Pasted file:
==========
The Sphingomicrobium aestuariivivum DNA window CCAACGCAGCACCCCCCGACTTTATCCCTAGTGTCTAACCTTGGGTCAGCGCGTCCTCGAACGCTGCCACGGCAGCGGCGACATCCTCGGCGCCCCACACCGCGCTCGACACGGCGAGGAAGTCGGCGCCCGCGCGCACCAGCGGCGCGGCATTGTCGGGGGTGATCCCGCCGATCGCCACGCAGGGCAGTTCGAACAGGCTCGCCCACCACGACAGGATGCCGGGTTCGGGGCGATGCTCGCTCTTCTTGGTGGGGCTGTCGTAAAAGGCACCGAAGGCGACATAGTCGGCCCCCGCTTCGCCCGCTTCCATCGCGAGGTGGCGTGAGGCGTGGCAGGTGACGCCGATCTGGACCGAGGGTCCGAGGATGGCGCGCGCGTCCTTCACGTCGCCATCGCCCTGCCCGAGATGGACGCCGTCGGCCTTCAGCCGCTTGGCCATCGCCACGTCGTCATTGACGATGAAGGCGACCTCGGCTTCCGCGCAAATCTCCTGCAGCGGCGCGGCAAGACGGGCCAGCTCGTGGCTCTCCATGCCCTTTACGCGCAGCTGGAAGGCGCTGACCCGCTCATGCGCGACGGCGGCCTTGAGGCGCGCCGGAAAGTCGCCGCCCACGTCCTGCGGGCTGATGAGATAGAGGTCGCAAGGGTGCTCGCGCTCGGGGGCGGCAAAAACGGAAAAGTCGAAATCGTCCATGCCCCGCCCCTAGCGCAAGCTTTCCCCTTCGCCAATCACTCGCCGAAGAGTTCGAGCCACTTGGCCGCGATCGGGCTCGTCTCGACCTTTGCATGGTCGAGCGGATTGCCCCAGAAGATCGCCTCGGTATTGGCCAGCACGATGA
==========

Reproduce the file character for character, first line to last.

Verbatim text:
The Sphingomicrobium aestuariivivum DNA window CCAACGCAGCACCCCCCGACTTTATCCCTAGTGTCTAACCTTGGGTCAGCGCGTCCTCGAACGCTGCCACGGCAGCGGCGACATCCTCGGCGCCCCACACCGCGCTCGACACGGCGAGGAAGTCGGCGCCCGCGCGCACCAGCGGCGCGGCATTGTCGGGGGTGATCCCGCCGATCGCCACGCAGGGCAGTTCGAACAGGCTCGCCCACCACGACAGGATGCCGGGTTCGGGGCGATGCTCGCTCTTCTTGGTGGGGCTGTCGTAAAAGGCACCGAAGGCGACATAGTCGGCCCCCGCTTCGCCCGCTTCCATCGCGAGGTGGCGTGAGGCGTGGCAGGTGACGCCGATCTGGACCGAGGGTCCGAGGATGGCGCGCGCGTCCTTCACGTCGCCATCGCCCTGCCCGAGATGGACGCCGTCGGCCTTCAGCCGCTTGGCCATCGCCACGTCGTCATTGACGATGAAGGCGACCTCGGCTTCCGCGCAAATCTCCTGCAGCGGCGCGGCAAGACGGGCCAGCTCGTGGCTCTCCATGCCCTTTACGCGCAGCTGGAAGGCGCTGACCCGCTCATGCGCGACGGCGGCCTTGAGGCGCGCCGGAAAGTCGCCGCCCACGTCCTGCGGGCTGATGAGATAGAGGTCGCAAGGGTGCTCGCGCTCGGGGGCGGCAAAAACGGAAAAGTCGAAATCGTCCATGCCCCGCCCCTAGCGCAAGCTTTCCCCTTCGCCAATCACTCGCCGAAGAGTTCGAGCCACTTGGCCGCGATCGGGCTCGTCTCGACCTTTGCATGGTCGAGCGGATTGCCCCAGAAGATCGCCTCGGTATTGGCCAGCACGATGA